How to apply for the NDIS

By October 17, 2019December 9th, 2019Enable Magazine

In part one of our National Disability Insurance Scheme (NDIS) masterclass, we covered what the NDIS is and provided a checklist to confirm your eligibility. 

The next step in your NDIS journey is to lodge an NDIS ‘access request’. An access request is your opportunity to formally confirm your eligibility to access the NDIS by providing information about yourself and your. An access request can be made by phoning 1800 800 110.

During your phone call, you will be asked to provide the following information:

  • Your name, age, where you live and your Australian residency status.
  • Details and evidence surrounding your disability and how it impacts your everyday life.
  • Medical reports from your medical specialist or allied health professional.
  • Whether you consent or not for the National Disability Insurance Agency (NDIA) to discuss your circumstances and disability with other providers. These may include Centrelink, your GP or your current support worker and/or carer. 

After your initial access request, you will receive a letter from the NDIA requesting any necessary evidence that you need to provide. 

What happens next?

If you are deemed eligible for the NDIS, you will be contacted to arrange a planning meeting to discuss your support and funding needs. In your planning meeting you will meet with a Local Area Coordinator (LAC) to discuss the necessary supports required over the next 12 months. 

It is important to be well prepared for this meeting and come with a clear idea of the support and services you need. The planning meeting will form the basis of what the NDIS planner considers including in your plan. The NDIS Planning Booklet is a great resource to support in your preparation. This can be completed and brought to your first meeting.

The planning meeting generally follows 5 steps: 

  1. Introductions 
  2. Your background 
  3. Your needs 
  4. Your goals 
  5. An impact statement 

1. Introductions

When you first arrive, you will be introduced to your planner; they may either be a LAC or a representative from the NDIA. Remember that if you are invited to a Planning Meeting, it means that you are already eligible so this meeting is to ensure you get the most out of your plan.

2. Your background

After initial introductions, the planner will walk you through the ‘about me’ section of your NDIS plan. This section serves as a snapshot of your circumstances and life. As a reminder, we recommend you bring a written statement, which covers all the key points of your current situation.

Prior to your meeting, it is good to put your needs and life goals in writing along with appropriate evidence, so your planner knows exactly what you want to get out of your plan.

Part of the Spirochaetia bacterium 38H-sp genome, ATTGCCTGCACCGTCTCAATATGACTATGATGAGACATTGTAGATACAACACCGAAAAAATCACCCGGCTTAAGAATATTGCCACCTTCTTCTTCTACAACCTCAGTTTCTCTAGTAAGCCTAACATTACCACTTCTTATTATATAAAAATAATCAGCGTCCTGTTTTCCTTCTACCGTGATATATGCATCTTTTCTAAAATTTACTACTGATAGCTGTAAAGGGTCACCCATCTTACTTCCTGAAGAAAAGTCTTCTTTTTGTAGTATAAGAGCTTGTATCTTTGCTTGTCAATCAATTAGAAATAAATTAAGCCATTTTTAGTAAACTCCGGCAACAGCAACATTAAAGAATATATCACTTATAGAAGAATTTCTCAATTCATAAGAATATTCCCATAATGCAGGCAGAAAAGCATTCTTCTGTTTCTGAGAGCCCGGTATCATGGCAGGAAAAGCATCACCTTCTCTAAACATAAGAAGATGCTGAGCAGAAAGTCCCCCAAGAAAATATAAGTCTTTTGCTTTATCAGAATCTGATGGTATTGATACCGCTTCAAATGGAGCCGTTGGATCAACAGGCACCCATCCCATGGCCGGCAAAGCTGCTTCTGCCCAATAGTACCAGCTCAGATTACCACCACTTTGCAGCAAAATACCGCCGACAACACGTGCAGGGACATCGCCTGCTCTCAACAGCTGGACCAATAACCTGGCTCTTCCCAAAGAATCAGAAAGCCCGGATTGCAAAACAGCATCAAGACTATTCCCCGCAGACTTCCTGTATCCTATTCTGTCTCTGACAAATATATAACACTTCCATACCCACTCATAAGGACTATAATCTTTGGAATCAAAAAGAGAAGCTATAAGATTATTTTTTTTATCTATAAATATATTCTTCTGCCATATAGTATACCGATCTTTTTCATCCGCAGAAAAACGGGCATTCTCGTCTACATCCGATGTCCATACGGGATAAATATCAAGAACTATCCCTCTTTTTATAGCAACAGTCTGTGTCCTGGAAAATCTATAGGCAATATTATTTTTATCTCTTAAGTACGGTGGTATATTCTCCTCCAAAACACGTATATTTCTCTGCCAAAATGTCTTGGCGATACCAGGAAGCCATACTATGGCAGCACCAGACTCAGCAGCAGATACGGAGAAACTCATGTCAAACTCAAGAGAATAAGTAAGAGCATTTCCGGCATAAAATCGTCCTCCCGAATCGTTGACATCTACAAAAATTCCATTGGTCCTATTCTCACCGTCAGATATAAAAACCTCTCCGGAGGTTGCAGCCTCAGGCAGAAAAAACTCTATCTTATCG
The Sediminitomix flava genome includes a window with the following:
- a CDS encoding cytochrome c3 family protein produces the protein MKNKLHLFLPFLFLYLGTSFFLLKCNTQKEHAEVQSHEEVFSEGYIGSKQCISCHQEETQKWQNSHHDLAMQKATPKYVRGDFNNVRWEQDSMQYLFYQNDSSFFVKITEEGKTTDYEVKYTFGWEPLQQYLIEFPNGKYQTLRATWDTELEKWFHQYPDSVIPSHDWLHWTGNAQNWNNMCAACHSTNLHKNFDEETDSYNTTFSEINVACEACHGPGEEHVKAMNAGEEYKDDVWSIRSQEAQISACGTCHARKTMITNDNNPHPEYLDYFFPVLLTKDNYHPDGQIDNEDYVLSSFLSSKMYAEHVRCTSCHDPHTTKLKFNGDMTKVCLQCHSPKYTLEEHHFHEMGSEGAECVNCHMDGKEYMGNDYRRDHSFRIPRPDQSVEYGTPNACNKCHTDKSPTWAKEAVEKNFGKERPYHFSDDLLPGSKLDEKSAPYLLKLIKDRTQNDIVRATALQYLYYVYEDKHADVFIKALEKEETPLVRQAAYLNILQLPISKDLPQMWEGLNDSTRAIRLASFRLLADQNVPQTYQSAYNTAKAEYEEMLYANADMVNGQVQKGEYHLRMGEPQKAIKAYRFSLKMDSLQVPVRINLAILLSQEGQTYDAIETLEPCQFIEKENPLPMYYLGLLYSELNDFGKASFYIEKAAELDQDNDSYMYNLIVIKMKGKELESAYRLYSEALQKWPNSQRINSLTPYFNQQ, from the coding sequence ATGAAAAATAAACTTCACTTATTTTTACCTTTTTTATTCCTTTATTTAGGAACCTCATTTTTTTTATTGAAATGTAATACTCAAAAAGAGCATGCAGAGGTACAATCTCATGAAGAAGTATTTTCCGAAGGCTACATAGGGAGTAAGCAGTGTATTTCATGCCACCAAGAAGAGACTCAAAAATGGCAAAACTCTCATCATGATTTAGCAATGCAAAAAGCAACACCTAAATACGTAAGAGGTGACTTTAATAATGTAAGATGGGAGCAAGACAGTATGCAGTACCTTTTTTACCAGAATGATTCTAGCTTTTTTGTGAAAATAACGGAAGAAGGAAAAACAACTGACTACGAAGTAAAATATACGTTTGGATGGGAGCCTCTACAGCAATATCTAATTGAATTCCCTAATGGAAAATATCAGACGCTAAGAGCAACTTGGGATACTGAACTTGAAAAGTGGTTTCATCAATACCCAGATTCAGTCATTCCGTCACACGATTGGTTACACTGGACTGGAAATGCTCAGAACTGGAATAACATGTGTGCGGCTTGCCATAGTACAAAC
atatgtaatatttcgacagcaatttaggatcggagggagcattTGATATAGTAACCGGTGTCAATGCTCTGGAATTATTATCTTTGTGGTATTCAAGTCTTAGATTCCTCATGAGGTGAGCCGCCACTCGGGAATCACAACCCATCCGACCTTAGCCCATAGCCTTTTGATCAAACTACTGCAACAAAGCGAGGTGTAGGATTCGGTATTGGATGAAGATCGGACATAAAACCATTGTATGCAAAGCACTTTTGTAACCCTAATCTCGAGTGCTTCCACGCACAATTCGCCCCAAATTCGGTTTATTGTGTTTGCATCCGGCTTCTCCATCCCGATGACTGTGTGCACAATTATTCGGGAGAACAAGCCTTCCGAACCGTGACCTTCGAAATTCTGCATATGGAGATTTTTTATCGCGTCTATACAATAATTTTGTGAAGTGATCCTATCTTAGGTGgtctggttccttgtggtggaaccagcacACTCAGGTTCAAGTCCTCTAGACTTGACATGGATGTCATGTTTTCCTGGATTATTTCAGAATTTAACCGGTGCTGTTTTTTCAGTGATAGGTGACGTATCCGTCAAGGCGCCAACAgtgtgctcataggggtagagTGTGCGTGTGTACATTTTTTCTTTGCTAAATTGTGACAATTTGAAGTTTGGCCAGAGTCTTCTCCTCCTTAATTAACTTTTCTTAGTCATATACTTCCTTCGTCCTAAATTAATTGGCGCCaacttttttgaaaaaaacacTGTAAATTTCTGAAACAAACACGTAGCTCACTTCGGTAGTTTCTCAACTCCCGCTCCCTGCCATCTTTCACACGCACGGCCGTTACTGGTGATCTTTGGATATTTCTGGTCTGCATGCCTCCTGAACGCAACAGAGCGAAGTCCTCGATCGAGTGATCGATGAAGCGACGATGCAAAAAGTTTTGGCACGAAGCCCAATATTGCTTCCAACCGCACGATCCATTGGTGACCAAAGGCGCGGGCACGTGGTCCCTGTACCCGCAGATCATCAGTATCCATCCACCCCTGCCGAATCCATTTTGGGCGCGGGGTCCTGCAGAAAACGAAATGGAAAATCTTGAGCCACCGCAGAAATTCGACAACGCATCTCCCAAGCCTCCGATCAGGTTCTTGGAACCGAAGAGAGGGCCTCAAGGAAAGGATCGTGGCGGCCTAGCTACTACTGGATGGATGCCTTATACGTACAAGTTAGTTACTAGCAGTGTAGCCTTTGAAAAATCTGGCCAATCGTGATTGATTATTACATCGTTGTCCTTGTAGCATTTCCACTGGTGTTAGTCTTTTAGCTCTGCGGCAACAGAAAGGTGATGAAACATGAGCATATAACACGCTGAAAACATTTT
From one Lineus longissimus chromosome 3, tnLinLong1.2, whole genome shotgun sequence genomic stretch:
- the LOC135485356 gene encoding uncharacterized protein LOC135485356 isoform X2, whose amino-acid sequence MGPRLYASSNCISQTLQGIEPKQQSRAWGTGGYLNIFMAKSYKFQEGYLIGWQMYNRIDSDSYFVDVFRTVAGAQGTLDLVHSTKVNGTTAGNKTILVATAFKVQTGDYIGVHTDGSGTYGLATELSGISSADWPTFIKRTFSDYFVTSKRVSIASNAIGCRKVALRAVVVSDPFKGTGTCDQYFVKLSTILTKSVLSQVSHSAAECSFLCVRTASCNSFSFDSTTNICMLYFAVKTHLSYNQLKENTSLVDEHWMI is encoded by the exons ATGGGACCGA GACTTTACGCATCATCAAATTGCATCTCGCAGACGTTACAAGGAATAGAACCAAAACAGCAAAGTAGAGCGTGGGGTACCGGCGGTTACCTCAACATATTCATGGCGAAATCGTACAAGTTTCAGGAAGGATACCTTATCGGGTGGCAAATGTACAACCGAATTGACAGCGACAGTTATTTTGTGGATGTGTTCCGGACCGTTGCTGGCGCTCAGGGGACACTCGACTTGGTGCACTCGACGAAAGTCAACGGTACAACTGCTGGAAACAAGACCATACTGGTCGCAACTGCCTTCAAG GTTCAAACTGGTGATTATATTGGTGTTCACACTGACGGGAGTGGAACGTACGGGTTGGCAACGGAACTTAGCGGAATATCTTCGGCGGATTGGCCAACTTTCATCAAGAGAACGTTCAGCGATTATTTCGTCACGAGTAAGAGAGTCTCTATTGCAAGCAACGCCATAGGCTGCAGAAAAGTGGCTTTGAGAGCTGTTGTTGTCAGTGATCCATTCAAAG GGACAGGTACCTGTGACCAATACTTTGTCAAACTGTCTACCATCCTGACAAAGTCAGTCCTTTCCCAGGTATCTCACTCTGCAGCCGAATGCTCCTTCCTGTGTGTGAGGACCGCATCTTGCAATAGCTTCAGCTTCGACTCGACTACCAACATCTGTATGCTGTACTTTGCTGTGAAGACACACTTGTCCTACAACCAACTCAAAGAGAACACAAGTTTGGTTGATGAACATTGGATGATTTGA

3. Your needs

After your planner has been given an overview of your situation, they will need to find out more about your day-to-day assistance requirements. To determine your needs, they will use the World Health Organisation Disability Assessment Schedule (WHODAS) survey, which covers subjects such as daily assistance, mobility, health and wellbeing, relationships, and fine and gross motor skills. It is important that you answer as accurately and as specifically as possible. Your answers will determine the extent and impact of your disability, and the type of funding you receive.

4. Your goals 

The next step of your planning meeting will cover your short-term and long-term goals. Identifying your goals is critical as this is one of the cornerstones of the NDIS, and funding is only allocated to support services which are linked to your goals. We recommend that along with your written statement, you bring two short-term and five long-term goals to your meeting.

5. Impact statement

The final step is to formulate your ‘impact statement’. The impact statement is an indication of how your disability affects those around you, predominantly your main carer. While this can be quite an emotional part of your meeting, it is needed to comprehensively understand your situation and ensure that your NDIS plan is tailored to your individual needs. 

During this last part of the meeting, your planner will ask you what support you may need in managing your NDIS plan. Depending on your needs, this may include adding Plan Management and/or Support Coordination. All NDIS participants are eligible to be plan managed or self- managed, or a combination of partly agency managed and partly plan/self-managed. It is important that you raise this during the meeting and ask your planner to explain the difference between the types of funding that is covered by the NDIS.  

If you’d like to include Plan Management, which is assistance in managing the NDIS funds you receive, or Support Coordination to assist with recommending and securing service and support through with local service providers, you must to ask for it during your meeting. All NDIS participants are eligible for Plan Management, but not necessarily Support Coordination.

If you have further questions in regards to applying for the NDIS or preparing for your planning meeting, call us on 1300 22 44 38.

In part three of our NDIS masterclass series we will cover different approaches to managing your NDIS funding, and what disability support you can expect to access. 

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